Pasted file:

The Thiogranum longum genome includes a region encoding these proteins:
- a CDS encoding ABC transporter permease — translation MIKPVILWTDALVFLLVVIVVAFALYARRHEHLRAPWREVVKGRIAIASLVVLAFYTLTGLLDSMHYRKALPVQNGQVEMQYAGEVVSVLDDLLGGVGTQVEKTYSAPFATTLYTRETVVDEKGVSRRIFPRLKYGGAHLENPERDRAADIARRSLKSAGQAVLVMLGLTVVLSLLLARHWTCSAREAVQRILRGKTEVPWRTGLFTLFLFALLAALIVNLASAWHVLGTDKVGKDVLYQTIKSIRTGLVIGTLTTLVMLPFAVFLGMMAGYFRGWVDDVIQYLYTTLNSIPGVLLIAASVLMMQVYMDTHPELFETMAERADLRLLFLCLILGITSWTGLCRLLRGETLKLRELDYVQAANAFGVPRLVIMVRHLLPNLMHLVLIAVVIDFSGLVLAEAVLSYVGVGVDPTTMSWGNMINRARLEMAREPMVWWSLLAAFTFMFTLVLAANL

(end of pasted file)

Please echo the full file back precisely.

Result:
The Thiogranum longum genome includes a region encoding these proteins:
- a CDS encoding ABC transporter permease — translation MIKPVILWTDALVFLLVVIVVAFALYARRHEHLRAPWREVVKGRIAIASLVVLAFYTLTGLLDSMHYRKALPVQNGQVEMQYAGEVVSVLDDLLGGVGTQVEKTYSAPFATTLYTRETVVDEKGVSRRIFPRLKYGGAHLENPERDRAADIARRSLKSAGQAVLVMLGLTVVLSLLLARHWTCSAREAVQRILRGKTEVPWRTGLFTLFLFALLAALIVNLASAWHVLGTDKVGKDVLYQTIKSIRTGLVIGTLTTLVMLPFAVFLGMMAGYFRGWVDDVIQYLYTTLNSIPGVLLIAASVLMMQVYMDTHPELFETMAERADLRLLFLCLILGITSWTGLCRLLRGETLKLRELDYVQAANAFGVPRLVIMVRHLLPNLMHLVLIAVVIDFSGLVLAEAVLSYVGVGVDPTTMSWGNMINRARLEMAREPMVWWSLLAAFTFMFTLVLAANL